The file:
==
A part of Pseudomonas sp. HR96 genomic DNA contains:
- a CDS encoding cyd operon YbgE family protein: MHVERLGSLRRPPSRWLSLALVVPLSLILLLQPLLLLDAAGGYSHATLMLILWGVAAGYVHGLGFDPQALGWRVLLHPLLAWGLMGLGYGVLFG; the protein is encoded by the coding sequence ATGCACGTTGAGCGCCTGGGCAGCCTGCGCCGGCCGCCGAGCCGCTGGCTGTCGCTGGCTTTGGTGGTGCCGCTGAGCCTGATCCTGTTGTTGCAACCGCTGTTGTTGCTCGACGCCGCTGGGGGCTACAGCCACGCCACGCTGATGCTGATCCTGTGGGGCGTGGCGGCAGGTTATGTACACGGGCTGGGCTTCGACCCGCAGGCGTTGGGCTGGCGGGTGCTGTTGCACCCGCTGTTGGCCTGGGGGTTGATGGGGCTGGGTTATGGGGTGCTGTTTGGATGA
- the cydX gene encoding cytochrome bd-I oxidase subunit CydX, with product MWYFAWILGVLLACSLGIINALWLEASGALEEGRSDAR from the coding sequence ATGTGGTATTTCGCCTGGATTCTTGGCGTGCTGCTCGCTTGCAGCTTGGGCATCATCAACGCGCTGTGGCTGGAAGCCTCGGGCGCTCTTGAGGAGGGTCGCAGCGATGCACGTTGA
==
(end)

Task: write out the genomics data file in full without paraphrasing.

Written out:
A part of Pseudomonas sp. HR96 genomic DNA contains:
- a CDS encoding cyd operon YbgE family protein: MHVERLGSLRRPPSRWLSLALVVPLSLILLLQPLLLLDAAGGYSHATLMLILWGVAAGYVHGLGFDPQALGWRVLLHPLLAWGLMGLGYGVLFG; the protein is encoded by the coding sequence ATGCACGTTGAGCGCCTGGGCAGCCTGCGCCGGCCGCCGAGCCGCTGGCTGTCGCTGGCTTTGGTGGTGCCGCTGAGCCTGATCCTGTTGTTGCAACCGCTGTTGTTGCTCGACGCCGCTGGGGGCTACAGCCACGCCACGCTGATGCTGATCCTGTGGGGCGTGGCGGCAGGTTATGTACACGGGCTGGGCTTCGACCCGCAGGCGTTGGGCTGGCGGGTGCTGTTGCACCCGCTGTTGGCCTGGGGGTTGATGGGGCTGGGTTATGGGGTGCTGTTTGGATGA
- the cydX gene encoding cytochrome bd-I oxidase subunit CydX, with product MWYFAWILGVLLACSLGIINALWLEASGALEEGRSDAR from the coding sequence ATGTGGTATTTCGCCTGGATTCTTGGCGTGCTGCTCGCTTGCAGCTTGGGCATCATCAACGCGCTGTGGCTGGAAGCCTCGGGCGCTCTTGAGGAGGGTCGCAGCGATGCACGTTGA